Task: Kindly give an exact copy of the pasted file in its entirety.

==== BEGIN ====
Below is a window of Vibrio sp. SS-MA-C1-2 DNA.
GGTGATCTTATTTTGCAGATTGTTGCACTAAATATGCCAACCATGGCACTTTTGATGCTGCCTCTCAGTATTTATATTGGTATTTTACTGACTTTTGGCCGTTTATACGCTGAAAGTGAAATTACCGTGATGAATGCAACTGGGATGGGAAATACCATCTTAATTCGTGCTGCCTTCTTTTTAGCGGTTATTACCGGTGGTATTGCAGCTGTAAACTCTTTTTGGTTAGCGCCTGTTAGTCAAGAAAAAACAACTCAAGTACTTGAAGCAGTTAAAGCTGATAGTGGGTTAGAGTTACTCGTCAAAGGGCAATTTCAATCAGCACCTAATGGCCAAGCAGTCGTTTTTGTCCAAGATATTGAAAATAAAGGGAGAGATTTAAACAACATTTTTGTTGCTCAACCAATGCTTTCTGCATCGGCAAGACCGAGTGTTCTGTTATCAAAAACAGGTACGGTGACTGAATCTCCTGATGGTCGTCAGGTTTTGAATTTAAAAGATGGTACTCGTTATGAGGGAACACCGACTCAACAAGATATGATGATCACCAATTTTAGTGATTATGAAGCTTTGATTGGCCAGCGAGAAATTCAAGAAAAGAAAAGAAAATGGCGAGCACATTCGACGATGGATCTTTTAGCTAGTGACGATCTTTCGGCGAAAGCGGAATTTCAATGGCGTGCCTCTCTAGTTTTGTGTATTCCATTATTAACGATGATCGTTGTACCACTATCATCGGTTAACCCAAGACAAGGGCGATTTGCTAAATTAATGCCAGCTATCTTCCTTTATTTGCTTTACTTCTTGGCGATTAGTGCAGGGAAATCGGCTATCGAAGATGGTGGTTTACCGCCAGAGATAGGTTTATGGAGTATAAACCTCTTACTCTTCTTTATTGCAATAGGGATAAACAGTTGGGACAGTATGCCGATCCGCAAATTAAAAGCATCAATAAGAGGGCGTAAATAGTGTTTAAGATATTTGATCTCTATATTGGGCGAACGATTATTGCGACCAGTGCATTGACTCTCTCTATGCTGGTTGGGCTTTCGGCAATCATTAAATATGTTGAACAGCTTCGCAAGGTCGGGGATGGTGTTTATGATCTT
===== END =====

Below is a window of Vibrio sp. SS-MA-C1-2 DNA.
GGTGATCTTATTTTGCAGATTGTTGCACTAAATATGCCAACCATGGCACTTTTGATGCTGCCTCTCAGTATTTATATTGGTATTTTACTGACTTTTGGCCGTTTATACGCTGAAAGTGAAATTACCGTGATGAATGCAACTGGGATGGGAAATACCATCTTAATTCGTGCTGCCTTCTTTTTAGCGGTTATTACCGGTGGTATTGCAGCTGTAAACTCTTTTTGGTTAGCGCCTGTTAGTCAAGAAAAAACAACTCAAGTACTTGAAGCAGTTAAAGCTGATAGTGGGTTAGAGTTACTCGTCAAAGGGCAATTTCAATCAGCACCTAATGGCCAAGCAGTCGTTTTTGTCCAAGATATTGAAAATAAAGGGAGAGATTTAAACAACATTTTTGTTGCTCAACCAATGCTTTCTGCATCGGCAAGACCGAGTGTTCTGTTATCAAAAACAGGTACGGTGACTGAATCTCCTGATGGTCGTCAGGTTTTGAATTTAAAAGATGGTACTCGTTATGAGGGAACACCGACTCAACAAGATATGATGATCACCAATTTTAGTGATTATGAAGCTTTGATTGGCCAGCGAGAAATTCAAGAAAAGAAAAGAAAATGGCGAGCACATTCGACGATGGATCTTTTAGCTAGTGACGATCTTTCGGCGAAAGCGGAATTTCAATGGCGTGCCTCTCTAGTTTTGTGTATTCCATTATTAACGATGATCGTTGTACCACTATCATCGGTTAACCCAAGACAAGGGCGATTTGCTAAATTAATGCCAGCTATCTTCCTTTATTTGCTTTACTTCTTGGCGATTAGTGCAGGGAAATCGGCTATCGAAGATGGTGGTTTACCGCCAGAGATAGGTTTATGGAGTATAAACCTCTTACTCTTCTTTATTGCAATAGGGATAAACAGTTGGGACAGTATGCCGATCCGCAAATTAAAAGCATCAATAAGAGGGCGTAAATAGTGTTTAAGATATTTGATCTCTATATTGGGCGAACGATTATTGCGACCAGTGCATTGACTCTCTCTATGCTGGTTGGGCTTTCGGCAATCATTAAATATGTTGAACAGCTTCGCAAGGTCGGGGATGGTGTTTATGATCTT